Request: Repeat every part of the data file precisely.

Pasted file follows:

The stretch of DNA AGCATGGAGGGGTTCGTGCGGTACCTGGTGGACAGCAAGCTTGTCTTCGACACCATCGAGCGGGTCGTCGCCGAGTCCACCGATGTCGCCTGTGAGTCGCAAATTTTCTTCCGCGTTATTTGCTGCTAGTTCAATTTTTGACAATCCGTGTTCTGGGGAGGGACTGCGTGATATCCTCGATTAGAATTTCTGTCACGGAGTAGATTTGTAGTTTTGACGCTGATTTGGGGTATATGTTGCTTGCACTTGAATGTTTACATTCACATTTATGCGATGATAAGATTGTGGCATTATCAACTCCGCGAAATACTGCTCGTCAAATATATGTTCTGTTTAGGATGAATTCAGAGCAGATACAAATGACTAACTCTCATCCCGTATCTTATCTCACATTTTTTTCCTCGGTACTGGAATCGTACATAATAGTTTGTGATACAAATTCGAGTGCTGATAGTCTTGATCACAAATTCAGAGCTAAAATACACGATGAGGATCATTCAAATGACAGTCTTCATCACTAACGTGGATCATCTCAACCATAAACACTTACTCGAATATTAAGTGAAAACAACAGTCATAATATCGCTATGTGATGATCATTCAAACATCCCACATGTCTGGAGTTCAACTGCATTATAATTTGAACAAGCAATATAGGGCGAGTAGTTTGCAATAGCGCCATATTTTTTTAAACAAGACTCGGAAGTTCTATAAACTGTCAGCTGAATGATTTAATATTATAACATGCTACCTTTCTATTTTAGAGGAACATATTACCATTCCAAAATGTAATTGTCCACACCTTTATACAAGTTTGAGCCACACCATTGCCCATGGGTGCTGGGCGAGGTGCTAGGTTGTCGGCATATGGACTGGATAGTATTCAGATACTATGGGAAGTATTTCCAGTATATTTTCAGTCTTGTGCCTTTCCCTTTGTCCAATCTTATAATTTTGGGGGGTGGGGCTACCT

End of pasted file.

The stretch of DNA AGCATGGAGGGGTTCGTGCGGTACCTGGTGGACAGCAAGCTTGTCTTCGACACCATCGAGCGGGTCGTCGCCGAGTCCACCGATGTCGCCTGTGAGTCGCAAATTTTCTTCCGCGTTATTTGCTGCTAGTTCAATTTTTGACAATCCGTGTTCTGGGGAGGGACTGCGTGATATCCTCGATTAGAATTTCTGTCACGGAGTAGATTTGTAGTTTTGACGCTGATTTGGGGTATATGTTGCTTGCACTTGAATGTTTACATTCACATTTATGCGATGATAAGATTGTGGCATTATCAACTCCGCGAAATACTGCTCGTCAAATATATGTTCTGTTTAGGATGAATTCAGAGCAGATACAAATGACTAACTCTCATCCCGTATCTTATCTCACATTTTTTTCCTCGGTACTGGAATCGTACATAATAGTTTGTGATACAAATTCGAGTGCTGATAGTCTTGATCACAAATTCAGAGCTAAAATACACGATGAGGATCATTCAAATGACAGTCTTCATCACTAACGTGGATCATCTCAACCATAAACACTTACTCGAATATTAAGTGAAAACAACAGTCATAATATCGCTATGTGATGATCATTCAAACATCCCACATGTCTGGAGTTCAACTGCATTATAATTTGAACAAGCAATATAGGGCGAGTAGTTTGCAATAGCGCCATATTTTTTTAAACAAGACTCGGAAGTTCTATAAACTGTCAGCTGAATGATTTAATATTATAACATGCTACCTTTCTATTTTAGAGGAACATATTACCATTCCAAAATGTAATTGTCCACACCTTTATACAAGTTTGAGCCACACCATTGCCCATGGGTGCTGGGCGAGGTGCTAGGTTGTCGGCATATGGACTGGATAGTATTCAGATACTATGGGAAGTATTTCCAGTATATTTTCAGTCTTGTGCCTTTCCCTTTGTCCAATCTTATAATTTTGGGGGGTGGGGCTACCT